Bookbinding Press

During a visit to my crafty mother, I came across a good build to support her habits.  She showed me a series of bookbinding finishing presses.  I am not super familiar with how they work, but they looked a lot like a moxon vise.  I am planning out a moxon vise build of my own, so this would be a good learning experience and make a great gift.



Traditional books have a lot of layers of material that need gluing together.  This helps keep it all clamped for various operations.  The side wings let you clamp it to a table, and with it hanging over the edge, any length book can be held.  The jaws will open to accept a 3″ thick book, and there are 13 inches between the screws, allowing for a very tall book.  5/16″-18 hand screws should provide plenty of clamping force.  The hand screws come out, so it can be disassembled and packed into a smaller space.

I started with the backbone and dovetails.  If something was going to get screwed up, it was the dovetails.  I need to cut a lot for an upcoming project and I am beyond rusty.  Mark, saw edges, fret away waste and pare the rest.

My dovetail transfer jig has already come in handy.  The pins look pretty rotten, but they should be very structurally sound.  Sorry mom!

With that taken care of I glued up two pieces for the front, and added another to the backbone.  One piece was taller than the other which eventually got planed to an angle.  That gives your fingers easier access to the book spine.




I assembled the dovetails and put on side wings that let you clamp this jig to any table or workbench.



When all the glue was well cured I put on a few coats of polyurethane in the hopes that bookbinding glue wouldn’t stick to it.  Felt pads on the bottom should keep it from scuffing any tables.  I pounded in some threaded inserts meant for wood.  They should hold just fine, but to be sure I sank a few screws beside them.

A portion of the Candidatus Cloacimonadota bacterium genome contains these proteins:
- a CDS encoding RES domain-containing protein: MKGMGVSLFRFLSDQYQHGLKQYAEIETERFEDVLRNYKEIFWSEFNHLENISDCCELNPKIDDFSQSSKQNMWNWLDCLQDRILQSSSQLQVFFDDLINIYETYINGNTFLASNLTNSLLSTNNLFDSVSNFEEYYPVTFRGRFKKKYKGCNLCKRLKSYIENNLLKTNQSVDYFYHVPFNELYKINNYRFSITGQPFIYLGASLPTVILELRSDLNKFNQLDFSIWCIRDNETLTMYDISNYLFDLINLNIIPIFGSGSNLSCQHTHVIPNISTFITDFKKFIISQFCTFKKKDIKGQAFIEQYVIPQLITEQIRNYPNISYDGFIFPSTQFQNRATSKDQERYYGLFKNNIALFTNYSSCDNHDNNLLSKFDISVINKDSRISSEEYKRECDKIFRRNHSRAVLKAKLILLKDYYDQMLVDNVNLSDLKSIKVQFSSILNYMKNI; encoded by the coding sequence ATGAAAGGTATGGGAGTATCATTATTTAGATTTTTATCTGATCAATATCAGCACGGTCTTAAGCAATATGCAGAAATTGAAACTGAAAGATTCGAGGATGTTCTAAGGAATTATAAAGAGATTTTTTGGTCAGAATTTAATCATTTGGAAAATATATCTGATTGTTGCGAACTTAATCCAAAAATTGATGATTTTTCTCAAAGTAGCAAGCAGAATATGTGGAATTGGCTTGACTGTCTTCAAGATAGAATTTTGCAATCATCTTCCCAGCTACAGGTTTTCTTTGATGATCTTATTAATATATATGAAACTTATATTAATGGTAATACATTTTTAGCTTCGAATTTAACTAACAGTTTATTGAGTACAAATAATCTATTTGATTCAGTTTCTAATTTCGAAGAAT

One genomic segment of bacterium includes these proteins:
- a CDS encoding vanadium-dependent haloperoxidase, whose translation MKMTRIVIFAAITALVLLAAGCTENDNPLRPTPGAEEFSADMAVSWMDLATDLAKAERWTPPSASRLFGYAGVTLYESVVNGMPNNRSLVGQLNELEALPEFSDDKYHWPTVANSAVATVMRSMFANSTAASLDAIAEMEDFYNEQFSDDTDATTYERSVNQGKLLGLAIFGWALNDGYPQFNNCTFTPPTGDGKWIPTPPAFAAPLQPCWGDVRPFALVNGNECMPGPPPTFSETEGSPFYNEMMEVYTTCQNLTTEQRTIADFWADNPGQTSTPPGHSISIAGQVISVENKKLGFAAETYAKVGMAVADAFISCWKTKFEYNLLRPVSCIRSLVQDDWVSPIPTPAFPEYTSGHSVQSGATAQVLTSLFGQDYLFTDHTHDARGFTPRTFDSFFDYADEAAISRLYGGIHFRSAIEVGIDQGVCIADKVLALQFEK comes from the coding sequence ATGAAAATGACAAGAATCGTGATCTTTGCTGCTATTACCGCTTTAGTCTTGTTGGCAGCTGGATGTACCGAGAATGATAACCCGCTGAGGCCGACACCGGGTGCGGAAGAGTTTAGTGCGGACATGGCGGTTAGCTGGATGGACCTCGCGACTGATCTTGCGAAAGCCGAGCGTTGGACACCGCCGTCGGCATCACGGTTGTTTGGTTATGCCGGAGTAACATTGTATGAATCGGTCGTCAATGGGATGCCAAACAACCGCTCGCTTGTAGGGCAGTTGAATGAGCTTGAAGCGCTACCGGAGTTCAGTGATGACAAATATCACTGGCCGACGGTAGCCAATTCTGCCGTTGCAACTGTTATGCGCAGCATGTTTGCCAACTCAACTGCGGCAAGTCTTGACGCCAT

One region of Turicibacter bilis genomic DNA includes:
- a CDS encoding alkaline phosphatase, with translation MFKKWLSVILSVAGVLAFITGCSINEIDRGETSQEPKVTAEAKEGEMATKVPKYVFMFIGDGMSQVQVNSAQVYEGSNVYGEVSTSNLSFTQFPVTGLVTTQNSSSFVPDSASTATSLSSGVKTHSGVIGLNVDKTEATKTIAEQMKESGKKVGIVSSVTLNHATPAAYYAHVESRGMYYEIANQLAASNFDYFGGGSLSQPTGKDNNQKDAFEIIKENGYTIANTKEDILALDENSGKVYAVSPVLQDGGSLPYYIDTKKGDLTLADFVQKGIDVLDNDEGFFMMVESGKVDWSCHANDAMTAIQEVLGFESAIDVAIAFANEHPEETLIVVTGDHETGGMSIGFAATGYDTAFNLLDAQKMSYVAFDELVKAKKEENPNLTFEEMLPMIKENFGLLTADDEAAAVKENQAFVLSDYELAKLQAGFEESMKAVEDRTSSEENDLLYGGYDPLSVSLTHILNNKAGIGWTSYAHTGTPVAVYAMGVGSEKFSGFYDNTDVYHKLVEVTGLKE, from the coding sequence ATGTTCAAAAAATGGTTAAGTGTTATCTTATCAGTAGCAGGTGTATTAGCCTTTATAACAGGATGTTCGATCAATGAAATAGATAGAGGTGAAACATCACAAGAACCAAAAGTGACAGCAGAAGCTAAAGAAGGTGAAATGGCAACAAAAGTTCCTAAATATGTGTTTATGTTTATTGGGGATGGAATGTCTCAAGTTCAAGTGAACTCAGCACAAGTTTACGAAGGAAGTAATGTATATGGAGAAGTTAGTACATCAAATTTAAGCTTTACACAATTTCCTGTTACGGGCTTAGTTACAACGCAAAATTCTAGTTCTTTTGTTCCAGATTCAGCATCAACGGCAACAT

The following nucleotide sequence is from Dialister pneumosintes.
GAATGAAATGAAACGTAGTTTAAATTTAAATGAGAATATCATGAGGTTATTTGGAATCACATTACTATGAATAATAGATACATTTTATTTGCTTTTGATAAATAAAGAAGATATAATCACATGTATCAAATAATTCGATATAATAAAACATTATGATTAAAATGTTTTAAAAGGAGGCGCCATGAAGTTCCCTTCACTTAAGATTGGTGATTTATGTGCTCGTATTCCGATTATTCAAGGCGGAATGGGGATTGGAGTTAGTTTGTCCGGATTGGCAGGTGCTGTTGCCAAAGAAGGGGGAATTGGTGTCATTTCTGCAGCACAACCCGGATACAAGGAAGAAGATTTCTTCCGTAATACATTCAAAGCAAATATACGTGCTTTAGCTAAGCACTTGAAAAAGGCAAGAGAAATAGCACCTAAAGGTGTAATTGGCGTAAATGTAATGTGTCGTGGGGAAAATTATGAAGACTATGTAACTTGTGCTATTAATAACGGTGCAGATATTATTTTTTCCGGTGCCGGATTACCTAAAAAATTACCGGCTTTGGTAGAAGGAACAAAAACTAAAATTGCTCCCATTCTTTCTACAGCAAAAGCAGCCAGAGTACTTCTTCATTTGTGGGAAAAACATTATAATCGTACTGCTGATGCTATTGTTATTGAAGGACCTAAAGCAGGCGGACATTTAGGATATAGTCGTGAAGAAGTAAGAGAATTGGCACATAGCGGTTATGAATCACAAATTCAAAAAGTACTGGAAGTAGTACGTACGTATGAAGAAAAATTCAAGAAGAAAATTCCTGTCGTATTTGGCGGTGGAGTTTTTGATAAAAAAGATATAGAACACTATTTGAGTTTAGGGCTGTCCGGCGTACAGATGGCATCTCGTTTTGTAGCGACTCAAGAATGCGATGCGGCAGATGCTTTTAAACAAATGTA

To run the threaded rods in and out you are going to need a stout handle.  I chopped some maple dowels down to size, drilled out for a 5/16 threaded insert, reduced the entry shoulder for a brass sleeve, then flipped it around, threaded it onto a 5/16 mandril, and smoothed out the back side.

The bare wood got multiple coats of spray polyurethane, then when cured, I epoxied the brass sleeve on the handles, and the threaded rod in place.  DSC_1276.JPG

Cutting Corners

This was a fun collaboration with my dear madre!  She does bookmaking along with letterpress and about 100 other hobbies.  See where I get it from?  When making a hardcover book you have a solid material that is covered with something like fabric or heavy paper.  I forget all the terms, but in order for it to get covered nicely you need to cut the corner off the cover material so it folds in well.  It is kind of like wrapping a present.

I was directed to check out the cool 3D printed corner tool here:

It was a good looking tool, but the tall wall used to protect fingers made it a lot harder to use.  In woodworking we use guides like this all the time to cut knife lines in wood.  You want it to be low so you can get a flat single beveled knife up against the guide.  I made a few changes and came up with this.


It sits on the corner of binding material up to 1/8″ thick, and provides a 45 degree standoff of 1/8″ from the very tip of the corner.  I added that funny circle cutout to make sure the printer didn’t round the corner to the inside any.  This sits snugly.


Here is an example of a binder board and the cover material.  The tool sits on the corner of the hard binder material.


With fingers sufficiently out of the way, you can run a knife along the outside edge and trim the corner off.


With all corners trimmed you can do a little fold and crease and get a smart looking book cover.


Mom was happy and requested a dozen.  Easy enough!  Thingiverse link for those that want their own copy